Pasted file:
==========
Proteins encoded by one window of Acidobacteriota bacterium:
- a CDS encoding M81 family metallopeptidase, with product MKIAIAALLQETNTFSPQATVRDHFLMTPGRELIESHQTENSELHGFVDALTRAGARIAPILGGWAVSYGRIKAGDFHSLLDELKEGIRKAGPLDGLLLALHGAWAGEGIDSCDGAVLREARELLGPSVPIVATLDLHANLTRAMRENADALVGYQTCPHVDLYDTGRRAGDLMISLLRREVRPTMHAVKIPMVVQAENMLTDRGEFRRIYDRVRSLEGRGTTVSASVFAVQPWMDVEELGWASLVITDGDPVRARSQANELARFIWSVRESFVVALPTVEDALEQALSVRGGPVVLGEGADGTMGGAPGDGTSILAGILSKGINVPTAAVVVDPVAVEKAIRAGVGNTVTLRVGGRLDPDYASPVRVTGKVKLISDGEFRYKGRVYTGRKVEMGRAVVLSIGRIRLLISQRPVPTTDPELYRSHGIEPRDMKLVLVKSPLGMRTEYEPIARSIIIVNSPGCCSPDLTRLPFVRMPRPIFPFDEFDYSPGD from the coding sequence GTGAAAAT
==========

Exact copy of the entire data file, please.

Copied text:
Proteins encoded by one window of Acidobacteriota bacterium:
- a CDS encoding M81 family metallopeptidase, with product MKIAIAALLQETNTFSPQATVRDHFLMTPGRELIESHQTENSELHGFVDALTRAGARIAPILGGWAVSYGRIKAGDFHSLLDELKEGIRKAGPLDGLLLALHGAWAGEGIDSCDGAVLREARELLGPSVPIVATLDLHANLTRAMRENADALVGYQTCPHVDLYDTGRRAGDLMISLLRREVRPTMHAVKIPMVVQAENMLTDRGEFRRIYDRVRSLEGRGTTVSASVFAVQPWMDVEELGWASLVITDGDPVRARSQANELARFIWSVRESFVVALPTVEDALEQALSVRGGPVVLGEGADGTMGGAPGDGTSILAGILSKGINVPTAAVVVDPVAVEKAIRAGVGNTVTLRVGGRLDPDYASPVRVTGKVKLISDGEFRYKGRVYTGRKVEMGRAVVLSIGRIRLLISQRPVPTTDPELYRSHGIEPRDMKLVLVKSPLGMRTEYEPIARSIIIVNSPGCCSPDLTRLPFVRMPRPIFPFDEFDYSPGD from the coding sequence GTGAAAAT